Tales of the Rampant Coyote

Adventures in Indie Gaming!

Game Development Quote of the Week: Markus “Notch” Persson

Posted by Rampant Coyote on November 29, 2013

I changed the title from last week’s “Game Design Quote of the Week” to “Game Development Quote of the Week” Because as important as design is, it’s only part of the equation.

This one comes from the fedora’d one, Markus “Notch” Persson of Minecraft fame, in an interview at Bafta Guru a couple of years back, about his early days as a game programmer…

“It was kind of intense. We spent one or two months on each game. During my time at King.com I made around 20 to 30 games. I was the programmer and I had a games designer and an artist. That was basically it. The thing I learned there was how to actually finish projects, which was very, very valuable.”

Lots of little nuggets of wisdom can be pulled from this:

#1 -Learn to finish projects. This is probably the single most important skill you can have as an indie developer. Sadly, a lot of indies fail because they don’t know how to do this… and I fear a lot of the Kickstarter projects out there right now are run by people lacking that skill, who believe that a little bit of money is a good substitute.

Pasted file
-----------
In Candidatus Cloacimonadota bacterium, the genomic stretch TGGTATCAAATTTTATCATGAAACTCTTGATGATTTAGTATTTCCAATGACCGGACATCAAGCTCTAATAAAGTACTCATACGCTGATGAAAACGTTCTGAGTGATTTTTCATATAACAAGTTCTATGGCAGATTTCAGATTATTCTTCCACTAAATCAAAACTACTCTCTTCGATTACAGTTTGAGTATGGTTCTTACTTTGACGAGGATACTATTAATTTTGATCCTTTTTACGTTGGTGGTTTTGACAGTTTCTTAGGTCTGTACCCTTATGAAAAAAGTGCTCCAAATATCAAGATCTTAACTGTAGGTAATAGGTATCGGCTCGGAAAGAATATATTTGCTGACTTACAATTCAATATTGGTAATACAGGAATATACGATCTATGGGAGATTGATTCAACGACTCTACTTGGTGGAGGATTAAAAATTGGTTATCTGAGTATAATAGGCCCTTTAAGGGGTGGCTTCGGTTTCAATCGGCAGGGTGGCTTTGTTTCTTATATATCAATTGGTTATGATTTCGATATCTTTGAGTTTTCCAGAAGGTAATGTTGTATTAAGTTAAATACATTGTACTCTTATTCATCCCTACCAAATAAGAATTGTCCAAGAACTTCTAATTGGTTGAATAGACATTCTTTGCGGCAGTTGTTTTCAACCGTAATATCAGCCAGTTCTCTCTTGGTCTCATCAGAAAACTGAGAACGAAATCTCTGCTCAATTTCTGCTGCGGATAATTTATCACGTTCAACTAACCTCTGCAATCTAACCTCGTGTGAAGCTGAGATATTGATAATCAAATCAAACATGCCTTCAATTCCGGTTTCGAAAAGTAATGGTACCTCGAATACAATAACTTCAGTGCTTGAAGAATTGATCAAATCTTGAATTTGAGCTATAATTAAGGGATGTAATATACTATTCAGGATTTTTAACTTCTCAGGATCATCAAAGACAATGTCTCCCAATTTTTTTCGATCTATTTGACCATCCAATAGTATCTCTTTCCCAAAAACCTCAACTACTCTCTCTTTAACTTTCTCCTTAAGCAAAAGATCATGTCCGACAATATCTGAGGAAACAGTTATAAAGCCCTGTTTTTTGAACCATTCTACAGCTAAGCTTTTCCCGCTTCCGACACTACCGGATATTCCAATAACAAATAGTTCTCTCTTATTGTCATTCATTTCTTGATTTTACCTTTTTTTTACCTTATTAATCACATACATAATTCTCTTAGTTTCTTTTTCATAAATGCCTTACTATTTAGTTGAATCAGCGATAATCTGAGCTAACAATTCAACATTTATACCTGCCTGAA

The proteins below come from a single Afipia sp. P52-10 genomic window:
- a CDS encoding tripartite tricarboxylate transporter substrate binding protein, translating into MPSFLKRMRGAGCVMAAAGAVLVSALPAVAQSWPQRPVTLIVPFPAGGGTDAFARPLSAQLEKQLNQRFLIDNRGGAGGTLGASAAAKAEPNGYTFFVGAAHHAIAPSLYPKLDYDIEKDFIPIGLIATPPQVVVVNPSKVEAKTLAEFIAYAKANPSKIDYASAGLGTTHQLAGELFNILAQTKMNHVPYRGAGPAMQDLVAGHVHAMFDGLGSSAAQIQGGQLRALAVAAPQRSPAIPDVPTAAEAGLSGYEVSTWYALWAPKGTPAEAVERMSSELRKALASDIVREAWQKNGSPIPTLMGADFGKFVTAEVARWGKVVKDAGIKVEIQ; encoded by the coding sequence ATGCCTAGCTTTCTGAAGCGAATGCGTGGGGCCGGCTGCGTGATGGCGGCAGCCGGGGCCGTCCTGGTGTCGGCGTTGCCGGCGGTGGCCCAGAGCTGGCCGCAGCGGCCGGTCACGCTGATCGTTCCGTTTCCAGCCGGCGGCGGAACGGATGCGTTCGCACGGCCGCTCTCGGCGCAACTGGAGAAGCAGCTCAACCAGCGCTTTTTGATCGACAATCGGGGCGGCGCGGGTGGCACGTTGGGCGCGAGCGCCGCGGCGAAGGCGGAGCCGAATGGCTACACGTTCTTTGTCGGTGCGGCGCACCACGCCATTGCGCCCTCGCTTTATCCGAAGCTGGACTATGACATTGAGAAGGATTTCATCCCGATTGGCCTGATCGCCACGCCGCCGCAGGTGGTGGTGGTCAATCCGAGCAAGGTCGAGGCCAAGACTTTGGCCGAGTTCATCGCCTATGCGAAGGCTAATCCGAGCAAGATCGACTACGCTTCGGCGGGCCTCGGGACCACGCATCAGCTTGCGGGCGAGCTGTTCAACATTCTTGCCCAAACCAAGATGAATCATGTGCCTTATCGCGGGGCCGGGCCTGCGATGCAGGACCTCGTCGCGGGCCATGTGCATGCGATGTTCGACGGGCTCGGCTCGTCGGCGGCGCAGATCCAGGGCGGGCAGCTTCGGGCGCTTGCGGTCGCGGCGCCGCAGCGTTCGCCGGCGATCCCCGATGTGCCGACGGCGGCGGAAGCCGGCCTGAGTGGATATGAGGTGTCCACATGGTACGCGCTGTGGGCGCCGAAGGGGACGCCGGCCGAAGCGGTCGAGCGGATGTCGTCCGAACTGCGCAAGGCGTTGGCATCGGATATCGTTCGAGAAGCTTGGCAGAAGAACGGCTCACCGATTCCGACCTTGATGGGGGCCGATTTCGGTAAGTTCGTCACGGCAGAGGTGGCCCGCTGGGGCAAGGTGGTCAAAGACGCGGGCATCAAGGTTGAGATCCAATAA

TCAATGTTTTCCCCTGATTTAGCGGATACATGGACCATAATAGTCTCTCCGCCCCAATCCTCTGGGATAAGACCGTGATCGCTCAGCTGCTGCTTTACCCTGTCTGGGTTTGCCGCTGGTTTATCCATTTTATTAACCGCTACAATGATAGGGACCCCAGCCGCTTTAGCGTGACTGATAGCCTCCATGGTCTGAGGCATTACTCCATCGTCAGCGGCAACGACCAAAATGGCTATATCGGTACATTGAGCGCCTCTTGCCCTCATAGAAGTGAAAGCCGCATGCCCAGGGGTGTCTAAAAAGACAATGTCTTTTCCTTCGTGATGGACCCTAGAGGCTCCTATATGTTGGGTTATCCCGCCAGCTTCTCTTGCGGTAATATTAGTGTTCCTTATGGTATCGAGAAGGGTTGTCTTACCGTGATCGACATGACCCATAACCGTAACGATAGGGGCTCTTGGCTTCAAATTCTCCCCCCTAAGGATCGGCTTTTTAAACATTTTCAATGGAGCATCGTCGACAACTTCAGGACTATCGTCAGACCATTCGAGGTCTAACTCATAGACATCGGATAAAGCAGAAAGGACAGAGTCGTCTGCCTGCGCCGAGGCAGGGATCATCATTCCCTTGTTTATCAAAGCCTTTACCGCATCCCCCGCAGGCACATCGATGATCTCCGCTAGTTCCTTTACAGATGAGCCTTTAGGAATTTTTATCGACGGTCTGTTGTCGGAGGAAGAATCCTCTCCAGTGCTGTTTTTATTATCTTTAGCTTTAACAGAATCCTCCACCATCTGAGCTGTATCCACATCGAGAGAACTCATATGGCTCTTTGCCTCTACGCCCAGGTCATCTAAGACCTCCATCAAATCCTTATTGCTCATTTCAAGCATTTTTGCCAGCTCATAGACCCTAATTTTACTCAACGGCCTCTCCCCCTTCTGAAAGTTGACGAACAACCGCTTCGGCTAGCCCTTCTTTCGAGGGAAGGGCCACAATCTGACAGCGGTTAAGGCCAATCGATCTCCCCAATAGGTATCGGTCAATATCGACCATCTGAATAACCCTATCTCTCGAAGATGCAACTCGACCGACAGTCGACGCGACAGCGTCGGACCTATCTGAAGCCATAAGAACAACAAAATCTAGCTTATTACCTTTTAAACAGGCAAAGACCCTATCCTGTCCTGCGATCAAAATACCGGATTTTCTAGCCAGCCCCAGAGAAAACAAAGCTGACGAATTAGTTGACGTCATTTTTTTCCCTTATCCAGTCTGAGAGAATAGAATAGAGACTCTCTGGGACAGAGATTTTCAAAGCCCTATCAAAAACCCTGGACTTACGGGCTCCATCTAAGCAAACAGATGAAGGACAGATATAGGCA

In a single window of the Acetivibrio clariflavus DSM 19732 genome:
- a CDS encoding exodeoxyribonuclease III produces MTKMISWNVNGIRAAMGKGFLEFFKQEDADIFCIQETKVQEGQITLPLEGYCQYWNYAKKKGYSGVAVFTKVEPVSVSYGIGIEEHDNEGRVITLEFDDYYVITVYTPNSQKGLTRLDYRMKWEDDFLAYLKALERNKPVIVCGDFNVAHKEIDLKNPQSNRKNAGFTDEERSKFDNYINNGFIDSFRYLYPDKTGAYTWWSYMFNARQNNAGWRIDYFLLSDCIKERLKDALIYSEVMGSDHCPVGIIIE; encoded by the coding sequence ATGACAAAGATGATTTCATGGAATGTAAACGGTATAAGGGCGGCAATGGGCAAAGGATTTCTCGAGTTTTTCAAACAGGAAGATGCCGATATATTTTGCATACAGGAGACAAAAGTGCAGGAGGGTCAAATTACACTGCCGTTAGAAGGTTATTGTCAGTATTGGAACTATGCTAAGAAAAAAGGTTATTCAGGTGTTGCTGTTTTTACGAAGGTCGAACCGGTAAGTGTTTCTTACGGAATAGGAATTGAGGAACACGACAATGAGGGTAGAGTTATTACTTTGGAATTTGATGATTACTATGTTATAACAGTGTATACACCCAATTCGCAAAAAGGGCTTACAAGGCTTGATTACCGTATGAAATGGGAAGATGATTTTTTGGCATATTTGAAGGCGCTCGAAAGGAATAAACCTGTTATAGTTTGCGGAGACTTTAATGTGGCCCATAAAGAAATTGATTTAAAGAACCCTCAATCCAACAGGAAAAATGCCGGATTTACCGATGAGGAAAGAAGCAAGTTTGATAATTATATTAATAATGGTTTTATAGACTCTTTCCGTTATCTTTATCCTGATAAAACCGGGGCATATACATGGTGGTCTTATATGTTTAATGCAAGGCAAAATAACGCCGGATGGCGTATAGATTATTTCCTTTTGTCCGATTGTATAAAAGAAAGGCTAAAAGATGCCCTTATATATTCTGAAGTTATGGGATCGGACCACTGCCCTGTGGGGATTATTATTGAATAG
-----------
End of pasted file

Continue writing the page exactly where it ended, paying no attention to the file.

#2 – Tiny games with tight turn-around can be invaluable training as a game developer.

#3 – And once again, we see how years of butt-busting usually precede becoming an “overnight success.” There are never any guarantees as an indie developer, but “You aren’t going to knock it out of the park on your first try” comes pretty close. Even with tiny little projects, an indie team should focus on the long haul.

Filed Under: Game Development - Comments: Read the First Comment

  • OttoMoBiehl said,

    I like this.

    I’ve been toying around with idea of putting a fresh Linux install on one of my old machines and using ANSI C making 30 small text based games using nothing but the basic libraries. After that adding a library, maybe something like the curses library and making 30 more small text games. Adding another library and rinse and repeat by keep adding libraries and making new, small games.

    The logic behind this is the fact that I learned to program BASIC on my TRS-80 CoCo/C64 by making small text adventure D&D style games back in the 80s. I did this until I was very comfortable with the language. Same for ASM. Just write some basic text games that are short and easy to finish. I still remember how giddy I was when I learned how to write basic math routines in ASM and use them to write a crappy random number generator.